United States and China moved closer to a resolution to the 18-month trade war between the world’s two biggest economies that have raised big questions about global demand for crude.
The White House has agreed to suspend some tariffs on Chinese goods and reduce others in return for Beijing’s pledge to hike purchases of U.S. farm products in 2020, sources said on Thursday. But the White House didn’t release any official statement, raising questions about whether the terms had been agreed by both sides
The anticipation of this resolution drove oil price on Friday to a three month high.
Brent futures LCOc1 climbed 47 cents, or 0.7%, to $64.67 a barrel by 0730 GMT, its highest since September 23.
West Texas Intermediate (WTI) crude CLc1 was up 34 cents, or 0.6%, to $59.52 a barrel, the highest since September 16.
Edward Moya, senior market analyst at OANDA said “Risk appetite ran wild after Trump signalled that he made a deal with China and that will only be positive for global demand forecasts for crude”. According to Moya, further progress with the U.S-China trade war, could see global GDP rise by half a percentage point in 2020 and that would do wonders for crude demand forecasts.
A slump in the U.S. dollar .DXY against the backdrop of a strong pound also helped to boost commodity prices, said Margaret Yang, market analyst at CMC Markets.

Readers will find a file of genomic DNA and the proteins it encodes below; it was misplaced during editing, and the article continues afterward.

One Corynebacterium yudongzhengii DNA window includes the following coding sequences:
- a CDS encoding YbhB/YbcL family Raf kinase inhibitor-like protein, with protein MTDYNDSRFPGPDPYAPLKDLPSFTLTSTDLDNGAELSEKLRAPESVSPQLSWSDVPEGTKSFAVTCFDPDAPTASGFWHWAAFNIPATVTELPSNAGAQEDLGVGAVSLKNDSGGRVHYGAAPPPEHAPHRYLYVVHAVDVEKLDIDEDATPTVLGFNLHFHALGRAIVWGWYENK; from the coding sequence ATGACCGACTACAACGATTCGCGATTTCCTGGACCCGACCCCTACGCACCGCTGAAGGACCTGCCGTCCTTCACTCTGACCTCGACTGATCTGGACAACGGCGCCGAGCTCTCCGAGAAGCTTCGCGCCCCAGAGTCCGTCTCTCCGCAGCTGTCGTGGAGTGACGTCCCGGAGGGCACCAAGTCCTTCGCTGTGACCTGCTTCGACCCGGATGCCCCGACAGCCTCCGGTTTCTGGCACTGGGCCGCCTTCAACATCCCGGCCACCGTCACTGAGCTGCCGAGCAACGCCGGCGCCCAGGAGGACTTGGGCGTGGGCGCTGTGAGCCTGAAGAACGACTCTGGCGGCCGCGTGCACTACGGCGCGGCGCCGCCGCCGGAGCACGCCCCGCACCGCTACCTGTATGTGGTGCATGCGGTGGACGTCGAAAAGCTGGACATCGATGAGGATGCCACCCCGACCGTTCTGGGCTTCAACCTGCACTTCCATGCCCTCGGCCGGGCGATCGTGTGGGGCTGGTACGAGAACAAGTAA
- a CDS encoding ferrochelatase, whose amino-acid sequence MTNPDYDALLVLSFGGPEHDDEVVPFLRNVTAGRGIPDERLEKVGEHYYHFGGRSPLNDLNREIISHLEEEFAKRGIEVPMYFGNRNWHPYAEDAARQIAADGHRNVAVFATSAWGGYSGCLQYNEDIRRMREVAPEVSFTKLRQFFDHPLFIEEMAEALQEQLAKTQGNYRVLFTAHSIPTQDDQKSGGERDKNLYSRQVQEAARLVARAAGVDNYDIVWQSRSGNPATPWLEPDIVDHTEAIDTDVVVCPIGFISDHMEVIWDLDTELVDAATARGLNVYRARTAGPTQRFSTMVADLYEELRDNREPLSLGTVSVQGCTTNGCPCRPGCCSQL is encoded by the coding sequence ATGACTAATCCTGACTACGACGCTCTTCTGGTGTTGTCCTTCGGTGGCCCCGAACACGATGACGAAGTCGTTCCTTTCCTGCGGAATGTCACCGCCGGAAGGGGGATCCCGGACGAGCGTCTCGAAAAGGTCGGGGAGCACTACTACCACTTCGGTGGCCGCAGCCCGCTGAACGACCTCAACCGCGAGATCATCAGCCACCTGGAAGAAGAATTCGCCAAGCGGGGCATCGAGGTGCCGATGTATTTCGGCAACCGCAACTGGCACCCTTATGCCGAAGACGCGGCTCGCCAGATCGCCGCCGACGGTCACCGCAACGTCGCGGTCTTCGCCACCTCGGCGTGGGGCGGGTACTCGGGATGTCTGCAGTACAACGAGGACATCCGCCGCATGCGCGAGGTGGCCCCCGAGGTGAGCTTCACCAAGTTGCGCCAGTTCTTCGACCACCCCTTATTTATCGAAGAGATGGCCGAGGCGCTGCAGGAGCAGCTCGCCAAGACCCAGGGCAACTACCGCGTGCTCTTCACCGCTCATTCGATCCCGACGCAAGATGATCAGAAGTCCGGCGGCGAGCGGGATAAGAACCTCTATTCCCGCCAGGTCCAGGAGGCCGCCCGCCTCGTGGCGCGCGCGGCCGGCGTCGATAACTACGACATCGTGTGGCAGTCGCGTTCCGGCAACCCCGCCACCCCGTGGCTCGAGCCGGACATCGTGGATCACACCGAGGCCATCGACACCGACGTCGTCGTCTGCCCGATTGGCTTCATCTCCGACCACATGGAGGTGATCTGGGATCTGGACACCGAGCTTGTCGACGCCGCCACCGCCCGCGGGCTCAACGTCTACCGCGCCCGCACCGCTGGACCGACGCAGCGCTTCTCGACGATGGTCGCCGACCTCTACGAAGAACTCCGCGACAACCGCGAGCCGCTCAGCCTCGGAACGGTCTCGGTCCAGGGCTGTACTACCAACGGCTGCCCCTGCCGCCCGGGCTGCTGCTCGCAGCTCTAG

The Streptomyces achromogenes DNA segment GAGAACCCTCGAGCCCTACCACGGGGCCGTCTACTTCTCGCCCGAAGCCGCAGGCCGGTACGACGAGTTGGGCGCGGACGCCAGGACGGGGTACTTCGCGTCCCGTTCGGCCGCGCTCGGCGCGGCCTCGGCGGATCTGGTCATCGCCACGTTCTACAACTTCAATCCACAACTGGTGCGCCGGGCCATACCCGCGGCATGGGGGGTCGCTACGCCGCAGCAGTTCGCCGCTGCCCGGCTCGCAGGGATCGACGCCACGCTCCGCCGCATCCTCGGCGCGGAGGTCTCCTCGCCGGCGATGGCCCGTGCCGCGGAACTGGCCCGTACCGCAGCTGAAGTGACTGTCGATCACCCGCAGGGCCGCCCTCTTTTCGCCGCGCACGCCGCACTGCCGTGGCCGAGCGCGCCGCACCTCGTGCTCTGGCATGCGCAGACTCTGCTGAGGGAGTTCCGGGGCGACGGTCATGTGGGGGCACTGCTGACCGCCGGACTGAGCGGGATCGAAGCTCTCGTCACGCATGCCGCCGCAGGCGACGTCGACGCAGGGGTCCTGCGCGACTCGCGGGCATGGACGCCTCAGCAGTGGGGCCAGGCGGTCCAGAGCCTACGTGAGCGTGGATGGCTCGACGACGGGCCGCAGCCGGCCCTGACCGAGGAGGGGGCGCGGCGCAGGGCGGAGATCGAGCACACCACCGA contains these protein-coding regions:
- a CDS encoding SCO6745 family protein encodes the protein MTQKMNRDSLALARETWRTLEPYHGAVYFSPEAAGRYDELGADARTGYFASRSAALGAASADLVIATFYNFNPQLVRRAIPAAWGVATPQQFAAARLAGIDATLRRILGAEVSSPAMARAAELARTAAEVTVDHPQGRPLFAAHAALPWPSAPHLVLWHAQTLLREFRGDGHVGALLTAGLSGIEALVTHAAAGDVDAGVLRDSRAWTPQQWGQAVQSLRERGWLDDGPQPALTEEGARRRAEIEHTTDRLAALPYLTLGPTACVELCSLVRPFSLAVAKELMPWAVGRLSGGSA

Mirroring investor optimism, Asian share markets jumped to multi-month highs on Friday after Wall Street surged to record highs on Thursday.
While a trade deal that would end uncertainty could provide a shot in the arm for oil demand in the near term, concerns continue to hover about the demand profile amid ample supplies going forward.
“Lingering doubts about demand will cap the upside on prices,” said ANZ Bank in a note on Friday.
Looking further ahead, an International Energy Agency report on Thursday pointed to future pressure on oil prices, predicting a sharp rise in global inventories despite an agreement by the Organisation of the Petroleum Exporting Countries (OPEC) and its allies to deepen output cuts. That contrasts with OPEC’s own research, which forecasts a small deficit in the market next year due to Saudi Arabia’s supply restraint even before the latest cut agreement takes effect.
Sources: Reuters, Vanguard News.